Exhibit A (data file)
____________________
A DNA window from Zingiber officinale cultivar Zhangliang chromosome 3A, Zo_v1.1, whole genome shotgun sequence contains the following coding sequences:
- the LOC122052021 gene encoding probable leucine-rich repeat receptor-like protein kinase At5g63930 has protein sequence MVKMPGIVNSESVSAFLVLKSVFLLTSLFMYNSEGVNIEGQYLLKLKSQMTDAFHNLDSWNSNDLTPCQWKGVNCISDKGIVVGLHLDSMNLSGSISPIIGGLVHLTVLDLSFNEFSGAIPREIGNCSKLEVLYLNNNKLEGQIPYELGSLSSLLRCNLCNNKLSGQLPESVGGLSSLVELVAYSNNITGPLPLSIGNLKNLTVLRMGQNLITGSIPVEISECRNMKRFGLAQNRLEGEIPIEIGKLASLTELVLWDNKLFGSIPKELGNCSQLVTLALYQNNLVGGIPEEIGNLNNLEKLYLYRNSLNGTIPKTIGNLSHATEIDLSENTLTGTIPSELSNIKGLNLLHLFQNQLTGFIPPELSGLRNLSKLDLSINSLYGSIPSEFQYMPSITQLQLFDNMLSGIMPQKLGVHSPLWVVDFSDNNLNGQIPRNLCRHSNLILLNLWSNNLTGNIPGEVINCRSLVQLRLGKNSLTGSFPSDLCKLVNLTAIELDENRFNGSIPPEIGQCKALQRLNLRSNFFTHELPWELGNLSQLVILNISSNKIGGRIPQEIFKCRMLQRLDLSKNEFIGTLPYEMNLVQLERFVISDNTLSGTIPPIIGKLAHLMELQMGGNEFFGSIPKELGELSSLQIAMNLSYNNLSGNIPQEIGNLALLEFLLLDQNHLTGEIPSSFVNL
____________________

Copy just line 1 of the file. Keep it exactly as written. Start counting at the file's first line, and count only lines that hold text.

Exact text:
A DNA window from Zingiber officinale cultivar Zhangliang chromosome 3A, Zo_v1.1, whole genome shotgun sequence contains the following coding sequences: